The European Commission has filed a statement of objections to the merger of Worldcom and MCI Communications, as part of its in-depth inquiry into the giant comms deal.
The EC hopes that this early listing of its concerns, over possible reduction of competition in supplying Internet backbone services, will help establish clearer definitions of the specific markets and possible remedies, a Commission source said.
"One of the problems is the difficulty of coming up with a system which is reliable to define what market share and power is," the source continued.
"The hearing (with the parties and other industry players) will be early in the day because we have been speeding up this case. We are looking forward to quite some work on establishing market presence and power," he continued.
The EC is looking at three measures of Internet backbone services market share - traffic; notional capacity on the transatlantic route; and the number of Internet service providers (ISPs) connected to the network.
On the traffic issue, the two parties combined would control 40-50 per cent of US Internet activities, split equally, with the next largest player having 10-15 per cent each.
On notional transatlantic capacity, the combined market share would be 23 per cent, second behind AT&T with 29 per cent.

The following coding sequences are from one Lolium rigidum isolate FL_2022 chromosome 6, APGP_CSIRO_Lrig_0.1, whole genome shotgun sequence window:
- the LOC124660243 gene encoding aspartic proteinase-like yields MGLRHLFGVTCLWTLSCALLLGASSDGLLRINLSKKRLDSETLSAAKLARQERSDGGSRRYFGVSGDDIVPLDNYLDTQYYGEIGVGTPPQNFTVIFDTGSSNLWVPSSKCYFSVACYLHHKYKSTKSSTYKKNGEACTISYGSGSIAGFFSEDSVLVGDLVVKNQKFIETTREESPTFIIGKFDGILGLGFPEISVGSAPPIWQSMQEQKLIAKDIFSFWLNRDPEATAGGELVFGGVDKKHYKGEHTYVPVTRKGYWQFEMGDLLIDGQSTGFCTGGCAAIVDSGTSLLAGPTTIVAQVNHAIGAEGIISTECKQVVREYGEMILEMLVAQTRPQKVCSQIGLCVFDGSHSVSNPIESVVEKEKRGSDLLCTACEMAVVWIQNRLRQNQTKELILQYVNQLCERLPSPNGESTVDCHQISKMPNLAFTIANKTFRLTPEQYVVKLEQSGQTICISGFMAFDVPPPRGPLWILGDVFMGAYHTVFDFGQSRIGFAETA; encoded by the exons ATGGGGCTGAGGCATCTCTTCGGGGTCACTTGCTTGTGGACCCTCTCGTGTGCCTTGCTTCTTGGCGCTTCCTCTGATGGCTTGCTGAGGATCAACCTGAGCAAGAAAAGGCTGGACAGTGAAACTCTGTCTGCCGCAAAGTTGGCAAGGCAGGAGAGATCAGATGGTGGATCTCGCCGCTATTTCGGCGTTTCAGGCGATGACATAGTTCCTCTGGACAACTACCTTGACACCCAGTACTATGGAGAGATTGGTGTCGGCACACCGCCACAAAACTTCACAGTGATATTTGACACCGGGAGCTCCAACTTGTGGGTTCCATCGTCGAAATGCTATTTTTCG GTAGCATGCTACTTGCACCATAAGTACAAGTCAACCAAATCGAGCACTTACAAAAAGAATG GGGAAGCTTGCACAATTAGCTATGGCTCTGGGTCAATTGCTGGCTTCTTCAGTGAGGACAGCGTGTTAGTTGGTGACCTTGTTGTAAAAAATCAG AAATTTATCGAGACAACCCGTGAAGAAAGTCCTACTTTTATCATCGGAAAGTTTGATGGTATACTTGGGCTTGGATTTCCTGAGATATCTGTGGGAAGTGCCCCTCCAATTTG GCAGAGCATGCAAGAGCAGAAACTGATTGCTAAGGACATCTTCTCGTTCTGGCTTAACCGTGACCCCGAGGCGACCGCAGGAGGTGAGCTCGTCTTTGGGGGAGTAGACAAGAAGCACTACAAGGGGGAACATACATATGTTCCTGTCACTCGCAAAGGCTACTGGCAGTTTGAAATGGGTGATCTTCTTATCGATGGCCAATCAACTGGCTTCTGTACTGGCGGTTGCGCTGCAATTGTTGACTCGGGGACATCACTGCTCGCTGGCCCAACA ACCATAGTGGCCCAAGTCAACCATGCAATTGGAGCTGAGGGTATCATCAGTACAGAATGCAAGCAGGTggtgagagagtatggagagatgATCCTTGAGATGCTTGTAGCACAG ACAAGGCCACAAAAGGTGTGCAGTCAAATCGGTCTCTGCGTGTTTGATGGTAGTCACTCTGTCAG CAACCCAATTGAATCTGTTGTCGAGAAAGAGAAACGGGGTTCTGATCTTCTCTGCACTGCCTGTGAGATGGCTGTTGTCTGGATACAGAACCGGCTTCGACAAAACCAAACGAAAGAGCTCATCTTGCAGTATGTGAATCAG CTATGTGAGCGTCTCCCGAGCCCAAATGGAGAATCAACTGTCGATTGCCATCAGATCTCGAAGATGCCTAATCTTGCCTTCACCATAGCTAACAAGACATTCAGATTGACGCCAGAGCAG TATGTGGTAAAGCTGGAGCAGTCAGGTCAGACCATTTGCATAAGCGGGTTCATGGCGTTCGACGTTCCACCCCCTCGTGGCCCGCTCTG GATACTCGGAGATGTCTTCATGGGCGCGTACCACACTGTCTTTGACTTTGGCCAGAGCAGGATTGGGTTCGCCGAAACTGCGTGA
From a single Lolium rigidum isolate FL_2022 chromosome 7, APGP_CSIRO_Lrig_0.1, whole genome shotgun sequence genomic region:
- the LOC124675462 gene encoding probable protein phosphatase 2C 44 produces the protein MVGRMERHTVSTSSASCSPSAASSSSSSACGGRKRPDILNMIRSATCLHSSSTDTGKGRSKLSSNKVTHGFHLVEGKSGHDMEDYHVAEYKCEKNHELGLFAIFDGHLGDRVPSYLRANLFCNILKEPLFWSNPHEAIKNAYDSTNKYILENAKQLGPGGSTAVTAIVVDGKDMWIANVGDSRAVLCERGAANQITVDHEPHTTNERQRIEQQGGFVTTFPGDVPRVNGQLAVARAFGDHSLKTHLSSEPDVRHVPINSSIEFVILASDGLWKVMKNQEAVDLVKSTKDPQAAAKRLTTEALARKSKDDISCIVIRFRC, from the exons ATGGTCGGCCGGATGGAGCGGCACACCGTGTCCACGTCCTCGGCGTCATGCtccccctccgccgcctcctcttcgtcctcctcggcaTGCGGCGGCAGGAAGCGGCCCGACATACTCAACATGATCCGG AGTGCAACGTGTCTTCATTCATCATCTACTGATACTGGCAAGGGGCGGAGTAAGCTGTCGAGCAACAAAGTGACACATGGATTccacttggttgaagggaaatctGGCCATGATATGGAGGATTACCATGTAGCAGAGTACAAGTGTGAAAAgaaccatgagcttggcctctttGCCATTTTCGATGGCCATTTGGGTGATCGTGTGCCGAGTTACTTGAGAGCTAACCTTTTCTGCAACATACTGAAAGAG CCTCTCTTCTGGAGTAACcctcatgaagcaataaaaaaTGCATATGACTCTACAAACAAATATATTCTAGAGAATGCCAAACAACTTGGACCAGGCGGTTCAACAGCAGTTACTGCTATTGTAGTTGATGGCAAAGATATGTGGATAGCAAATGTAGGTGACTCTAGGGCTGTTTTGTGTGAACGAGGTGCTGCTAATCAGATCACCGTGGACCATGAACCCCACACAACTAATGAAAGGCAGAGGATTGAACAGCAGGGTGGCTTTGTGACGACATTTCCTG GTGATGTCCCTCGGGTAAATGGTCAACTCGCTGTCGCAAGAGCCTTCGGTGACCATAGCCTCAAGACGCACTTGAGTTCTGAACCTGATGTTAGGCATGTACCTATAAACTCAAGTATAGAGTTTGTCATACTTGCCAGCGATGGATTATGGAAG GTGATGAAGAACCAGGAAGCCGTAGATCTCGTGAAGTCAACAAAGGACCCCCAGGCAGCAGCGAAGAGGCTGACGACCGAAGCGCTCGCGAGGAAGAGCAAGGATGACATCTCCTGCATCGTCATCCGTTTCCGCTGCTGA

In terms of ISP connections, MCI has 29 per cent market share and Worldcom 19 per cent, and even taking into account ISPs with connections to both backbones, the combined group would still have about 40 per cent share.
The EC takes 40 per cent as its threshold in deciding whether a firm has dominance in a market, though this is not a binding level, the source said.
The Commission is looking at worldwide markets in much of its analysis because those surfing the Internet from Europe will inevitably land on an Internet server based in the US.
But the EC source said that the body will not consider any divestments that may be required from the companies until it has finished its market analysis. He noted that finding "structural remedies" will be difficult anyway, given the "rocketing" rise in Worldcom's market presence.
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